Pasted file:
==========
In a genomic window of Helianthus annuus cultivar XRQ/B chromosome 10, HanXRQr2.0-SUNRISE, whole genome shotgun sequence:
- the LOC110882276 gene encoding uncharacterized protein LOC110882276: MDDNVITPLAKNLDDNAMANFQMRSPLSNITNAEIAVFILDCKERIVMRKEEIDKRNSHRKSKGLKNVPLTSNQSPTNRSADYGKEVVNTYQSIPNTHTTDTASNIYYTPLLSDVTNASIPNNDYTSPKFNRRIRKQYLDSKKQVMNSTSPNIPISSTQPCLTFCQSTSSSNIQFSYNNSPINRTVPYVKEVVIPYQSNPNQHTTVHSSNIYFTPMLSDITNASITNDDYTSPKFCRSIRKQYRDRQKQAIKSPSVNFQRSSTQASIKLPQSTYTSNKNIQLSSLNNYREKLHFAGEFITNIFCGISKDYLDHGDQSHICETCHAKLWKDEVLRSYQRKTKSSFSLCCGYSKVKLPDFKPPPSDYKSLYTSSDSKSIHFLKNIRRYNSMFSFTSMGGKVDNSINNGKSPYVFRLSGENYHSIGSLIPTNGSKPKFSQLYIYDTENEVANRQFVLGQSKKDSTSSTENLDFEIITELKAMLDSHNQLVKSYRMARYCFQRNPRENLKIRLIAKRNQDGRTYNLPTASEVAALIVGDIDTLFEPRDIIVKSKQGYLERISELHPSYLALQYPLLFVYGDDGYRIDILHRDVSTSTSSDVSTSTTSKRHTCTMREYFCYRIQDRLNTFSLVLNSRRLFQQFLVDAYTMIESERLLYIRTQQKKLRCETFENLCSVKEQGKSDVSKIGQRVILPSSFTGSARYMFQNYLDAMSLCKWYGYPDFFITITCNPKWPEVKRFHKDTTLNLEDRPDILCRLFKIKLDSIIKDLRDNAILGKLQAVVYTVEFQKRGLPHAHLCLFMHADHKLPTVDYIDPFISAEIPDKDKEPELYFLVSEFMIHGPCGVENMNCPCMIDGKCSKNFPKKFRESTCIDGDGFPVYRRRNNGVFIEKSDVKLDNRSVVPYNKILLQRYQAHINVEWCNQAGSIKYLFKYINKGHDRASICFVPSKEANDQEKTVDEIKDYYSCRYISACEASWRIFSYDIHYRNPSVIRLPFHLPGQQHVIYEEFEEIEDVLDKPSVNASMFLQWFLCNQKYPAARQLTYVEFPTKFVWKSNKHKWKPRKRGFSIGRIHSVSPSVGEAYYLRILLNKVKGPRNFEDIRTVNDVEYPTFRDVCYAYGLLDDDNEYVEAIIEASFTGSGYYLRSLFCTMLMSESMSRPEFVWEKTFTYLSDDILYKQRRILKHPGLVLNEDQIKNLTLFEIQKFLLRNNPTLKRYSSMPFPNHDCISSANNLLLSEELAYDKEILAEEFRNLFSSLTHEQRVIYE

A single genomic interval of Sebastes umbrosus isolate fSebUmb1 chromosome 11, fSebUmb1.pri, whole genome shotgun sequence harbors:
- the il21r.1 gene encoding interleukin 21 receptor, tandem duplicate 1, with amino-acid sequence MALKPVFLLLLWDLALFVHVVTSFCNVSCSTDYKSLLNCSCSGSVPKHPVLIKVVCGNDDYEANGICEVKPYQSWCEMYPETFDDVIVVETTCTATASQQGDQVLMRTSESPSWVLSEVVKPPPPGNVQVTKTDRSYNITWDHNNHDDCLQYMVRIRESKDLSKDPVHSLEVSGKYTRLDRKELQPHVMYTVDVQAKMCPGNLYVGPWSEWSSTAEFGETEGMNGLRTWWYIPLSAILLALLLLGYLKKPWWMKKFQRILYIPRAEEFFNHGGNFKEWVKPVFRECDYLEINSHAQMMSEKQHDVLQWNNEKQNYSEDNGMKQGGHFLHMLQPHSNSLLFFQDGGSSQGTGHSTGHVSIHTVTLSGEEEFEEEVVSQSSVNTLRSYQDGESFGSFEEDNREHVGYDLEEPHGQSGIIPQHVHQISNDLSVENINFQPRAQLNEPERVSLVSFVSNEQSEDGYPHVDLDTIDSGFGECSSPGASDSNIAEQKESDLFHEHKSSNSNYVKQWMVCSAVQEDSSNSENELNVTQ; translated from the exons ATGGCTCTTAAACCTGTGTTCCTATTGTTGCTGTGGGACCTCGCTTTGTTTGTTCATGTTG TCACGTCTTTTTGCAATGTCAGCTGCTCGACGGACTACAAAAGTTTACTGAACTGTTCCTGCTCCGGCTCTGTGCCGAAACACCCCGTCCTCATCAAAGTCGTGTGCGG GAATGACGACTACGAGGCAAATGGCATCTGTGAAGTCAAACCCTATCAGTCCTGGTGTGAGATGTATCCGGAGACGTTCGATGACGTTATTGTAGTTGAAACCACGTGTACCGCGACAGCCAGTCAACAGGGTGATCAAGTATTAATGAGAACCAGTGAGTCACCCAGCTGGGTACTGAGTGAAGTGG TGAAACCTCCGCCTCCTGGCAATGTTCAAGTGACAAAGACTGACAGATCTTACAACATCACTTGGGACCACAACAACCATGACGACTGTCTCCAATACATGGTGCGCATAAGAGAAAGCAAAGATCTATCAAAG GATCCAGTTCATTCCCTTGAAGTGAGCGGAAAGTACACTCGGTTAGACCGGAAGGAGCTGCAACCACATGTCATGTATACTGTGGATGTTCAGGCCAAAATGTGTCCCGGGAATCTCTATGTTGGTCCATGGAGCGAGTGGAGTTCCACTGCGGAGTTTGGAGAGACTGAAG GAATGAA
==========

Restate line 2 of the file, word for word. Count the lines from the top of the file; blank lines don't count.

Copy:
- the LOC110882276 gene encoding uncharacterized protein LOC110882276: MDDNVITPLAKNLDDNAMANFQMRSPLSNITNAEIAVFILDCKERIVMRKEEIDKRNSHRKSKGLKNVPLTSNQSPTNRSADYGKEVVNTYQSIPNTHTTDTASNIYYTPLLSDVTNASIPNNDYTSPKFNRRIRKQYLDSKKQVMNSTSPNIPISSTQPCLTFCQSTSSSNIQFSYNNSPINRTVPYVKEVVIPYQSNPNQHTTVHSSNIYFTPMLSDITNASITNDDYTSPKFCRSIRKQYRDRQKQAIKSPSVNFQRSSTQASIKLPQSTYTSNKNIQLSSLNNYREKLHFAGEFITNIFCGISKDYLDHGDQSHICETCHAKLWKDEVLRSYQRKTKSSFSLCCGYSKVKLPDFKPPPSDYKSLYTSSDSKSIHFLKNIRRYNSMFSFTSMGGKVDNSINNGKSPYVFRLSGENYHSIGSLIPTNGSKPKFSQLYIYDTENEVANRQFVLGQSKKDSTSSTENLDFEIITELKAMLDSHNQLVKSYRMARYCFQRNPRENLKIRLIAKRNQDGRTYNLPTASEVAALIVGDIDTLFEPRDIIVKSKQGYLERISELHPSYLALQYPLLFVYGDDGYRIDILHRDVSTSTSSDVSTSTTSKRHTCTMREYFCYRIQDRLNTFSLVLNSRRLFQQFLVDAYTMIESERLLYIRTQQKKLRCETFENLCSVKEQGKSDVSKIGQRVILPSSFTGSARYMFQNYLDAMSLCKWYGYPDFFITITCNPKWPEVKRFHKDTTLNLEDRPDILCRLFKIKLDSIIKDLRDNAILGKLQAVVYTVEFQKRGLPHAHLCLFMHADHKLPTVDYIDPFISAEIPDKDKEPELYFLVSEFMIHGPCGVENMNCPCMIDGKCSKNFPKKFRESTCIDGDGFPVYRRRNNGVFIEKSDVKLDNRSVVPYNKILLQRYQAHINVEWCNQAGSIKYLFKYINKGHDRASICFVPSKEANDQEKTVDEIKDYYSCRYISACEASWRIFSYDIHYRNPSVIRLPFHLPGQQHVIYEEFEEIEDVLDKPSVNASMFLQWFLCNQKYPAARQLTYVEFPTKFVWKSNKHKWKPRKRGFSIGRIHSVSPSVGEAYYLRILLNKVKGPRNFEDIRTVNDVEYPTFRDVCYAYGLLDDDNEYVEAIIEASFTGSGYYLRSLFCTMLMSESMSRPEFVWEKTFTYLSDDILYKQRRILKHPGLVLNEDQIKNLTLFEIQKFLLRNNPTLKRYSSMPFPNHDCISSANNLLLSEELAYDKEILAEEFRNLFSSLTHEQRVIYE